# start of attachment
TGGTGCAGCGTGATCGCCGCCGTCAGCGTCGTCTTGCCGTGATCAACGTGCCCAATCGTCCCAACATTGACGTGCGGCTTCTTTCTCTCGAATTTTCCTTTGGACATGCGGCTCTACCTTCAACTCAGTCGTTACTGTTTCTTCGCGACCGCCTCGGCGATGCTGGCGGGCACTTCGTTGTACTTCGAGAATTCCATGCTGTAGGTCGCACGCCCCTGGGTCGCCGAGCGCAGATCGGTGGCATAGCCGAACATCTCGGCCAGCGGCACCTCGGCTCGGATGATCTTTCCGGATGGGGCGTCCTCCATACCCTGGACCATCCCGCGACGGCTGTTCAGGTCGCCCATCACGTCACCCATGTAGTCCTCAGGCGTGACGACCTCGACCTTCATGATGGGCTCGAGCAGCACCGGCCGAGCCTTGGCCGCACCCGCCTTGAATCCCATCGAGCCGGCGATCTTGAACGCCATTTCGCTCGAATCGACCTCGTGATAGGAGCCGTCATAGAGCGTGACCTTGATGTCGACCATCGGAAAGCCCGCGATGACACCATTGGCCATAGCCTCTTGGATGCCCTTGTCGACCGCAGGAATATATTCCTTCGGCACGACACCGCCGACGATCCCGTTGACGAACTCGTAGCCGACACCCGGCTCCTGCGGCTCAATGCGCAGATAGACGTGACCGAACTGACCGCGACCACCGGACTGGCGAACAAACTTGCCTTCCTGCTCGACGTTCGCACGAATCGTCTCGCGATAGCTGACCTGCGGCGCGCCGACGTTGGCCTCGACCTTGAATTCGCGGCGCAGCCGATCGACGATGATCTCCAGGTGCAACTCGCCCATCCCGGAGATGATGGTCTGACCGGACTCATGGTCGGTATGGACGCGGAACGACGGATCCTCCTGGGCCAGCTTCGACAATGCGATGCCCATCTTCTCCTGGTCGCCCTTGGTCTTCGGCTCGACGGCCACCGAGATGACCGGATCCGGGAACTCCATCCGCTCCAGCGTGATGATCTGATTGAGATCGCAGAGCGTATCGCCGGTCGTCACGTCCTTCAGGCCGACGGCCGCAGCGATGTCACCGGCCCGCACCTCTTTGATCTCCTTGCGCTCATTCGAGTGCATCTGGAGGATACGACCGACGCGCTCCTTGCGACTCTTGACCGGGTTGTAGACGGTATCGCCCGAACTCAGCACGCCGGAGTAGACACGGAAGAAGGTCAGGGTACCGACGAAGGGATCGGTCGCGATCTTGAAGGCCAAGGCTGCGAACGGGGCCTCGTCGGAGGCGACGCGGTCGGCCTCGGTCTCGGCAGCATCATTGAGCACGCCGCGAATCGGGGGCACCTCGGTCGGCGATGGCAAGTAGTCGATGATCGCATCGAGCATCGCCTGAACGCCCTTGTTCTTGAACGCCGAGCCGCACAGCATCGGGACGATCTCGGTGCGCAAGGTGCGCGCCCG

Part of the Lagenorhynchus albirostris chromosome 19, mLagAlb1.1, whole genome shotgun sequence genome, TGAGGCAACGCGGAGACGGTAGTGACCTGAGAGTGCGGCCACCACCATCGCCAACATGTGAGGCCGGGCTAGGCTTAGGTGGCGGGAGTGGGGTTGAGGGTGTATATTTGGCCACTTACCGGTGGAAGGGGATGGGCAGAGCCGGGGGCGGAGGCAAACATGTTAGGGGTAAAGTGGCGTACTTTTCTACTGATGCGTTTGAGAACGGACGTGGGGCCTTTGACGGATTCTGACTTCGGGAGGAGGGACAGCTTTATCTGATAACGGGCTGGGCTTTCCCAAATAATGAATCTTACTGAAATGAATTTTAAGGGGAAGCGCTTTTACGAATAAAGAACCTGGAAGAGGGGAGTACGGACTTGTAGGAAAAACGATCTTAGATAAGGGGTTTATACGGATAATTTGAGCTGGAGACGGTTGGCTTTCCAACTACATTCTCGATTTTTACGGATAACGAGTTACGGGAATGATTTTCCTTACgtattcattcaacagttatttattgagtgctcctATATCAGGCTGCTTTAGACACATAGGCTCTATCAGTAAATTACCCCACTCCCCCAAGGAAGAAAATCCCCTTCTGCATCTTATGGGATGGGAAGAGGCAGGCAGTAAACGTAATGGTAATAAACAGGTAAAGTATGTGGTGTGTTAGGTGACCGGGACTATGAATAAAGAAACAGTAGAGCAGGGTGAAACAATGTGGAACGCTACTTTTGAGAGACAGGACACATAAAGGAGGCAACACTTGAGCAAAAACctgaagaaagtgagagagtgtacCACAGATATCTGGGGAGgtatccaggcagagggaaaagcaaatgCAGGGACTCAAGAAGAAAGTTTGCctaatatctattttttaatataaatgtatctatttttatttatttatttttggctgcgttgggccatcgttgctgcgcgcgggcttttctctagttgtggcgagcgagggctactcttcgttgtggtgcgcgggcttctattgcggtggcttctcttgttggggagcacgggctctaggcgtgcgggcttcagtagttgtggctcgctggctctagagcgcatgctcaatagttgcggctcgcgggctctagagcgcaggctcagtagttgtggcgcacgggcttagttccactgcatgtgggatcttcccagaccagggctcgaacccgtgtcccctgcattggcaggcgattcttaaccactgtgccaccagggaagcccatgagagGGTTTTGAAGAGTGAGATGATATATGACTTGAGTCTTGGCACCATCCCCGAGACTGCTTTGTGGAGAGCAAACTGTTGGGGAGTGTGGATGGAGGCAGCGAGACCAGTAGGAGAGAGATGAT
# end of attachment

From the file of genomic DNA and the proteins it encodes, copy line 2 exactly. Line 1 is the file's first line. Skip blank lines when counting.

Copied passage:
Part of the Lagenorhynchus albirostris chromosome 19, mLagAlb1.1, whole genome shotgun sequence genome, TGAGGCAACGCGGAGACGGTAGTGACCTGAGAGTGCGGCCACCACCATCGCCAACATGTGAGGCCGGGCTAGGCTTAGGTGGCGGGAGTGGGGTTGAGGGTGTATATTTGGCCACTTACCGGTGGAAGGGGATGGGCAGAGCCGGGGGCGGAGGCAAACATGTTAGGGGTAAAGTGGCGTACTTTTCTACTGATGCGTTTGAGAACGGACGTGGGGCCTTTGACGGATTCTGACTTCGGGAGGAGGGACAGCTTTATCTGATAACGGGCTGGGCTTTCCCAAATAATGAATCTTACTGAAATGAATTTTAAGGGGAAGCGCTTTTACGAATAAAGAACCTGGAAGAGGGGAGTACGGACTTGTAGGAAAAACGATCTTAGATAAGGGGTTTATACGGATAATTTGAGCTGGAGACGGTTGGCTTTCCAACTACATTCTCGATTTTTACGGATAACGAGTTACGGGAATGATTTTCCTTACgtattcattcaacagttatttattgagtgctcctATATCAGGCTGCTTTAGACACATAGGCTCTATCAGTAAATTACCCCACTCCCCCAAGGAAGAAAATCCCCTTCTGCATCTTATGGGATGGGAAGAGGCAGGCAGTAAACGTAATGGTAATAAACAGGTAAAGTATGTGGTGTGTTAGGTGACCGGGACTATGAATAAAGAAACAGTAGAGCAGGGTGAAACAATGTGGAACGCTACTTTTGAGAGACAGGACACATAAAGGAGGCAACACTTGAGCAAAAACctgaagaaagtgagagagtgtacCACAGATATCTGGGGAGgtatccaggcagagggaaaagcaaatgCAGGGACTCAAGAAGAAAGTTTGCctaatatctattttttaatataaatgtatctatttttatttatttatttttggctgcgttgggccatcgttgctgcgcgcgggcttttctctagttgtggcgagcgagggctactcttcgttgtggtgcgcgggcttctattgcggtggcttctcttgttggggagcacgggctctaggcgtgcgggcttcagtagttgtggctcgctggctctagagcgcatgctcaatagttgcggctcgcgggctctagagcgcaggctcagtagttgtggcgcacgggcttagttccactgcatgtgggatcttcccagaccagggctcgaacccgtgtcccctgcattggcaggcgattcttaaccactgtgccaccagggaagcccatgagagGGTTTTGAAGAGTGAGATGATATATGACTTGAGTCTTGGCACCATCCCCGAGACTGCTTTGTGGAGAGCAAACTGTTGGGGAGTGTGGATGGAGGCAGCGAGACCAGTAGGAGAGAGATGAT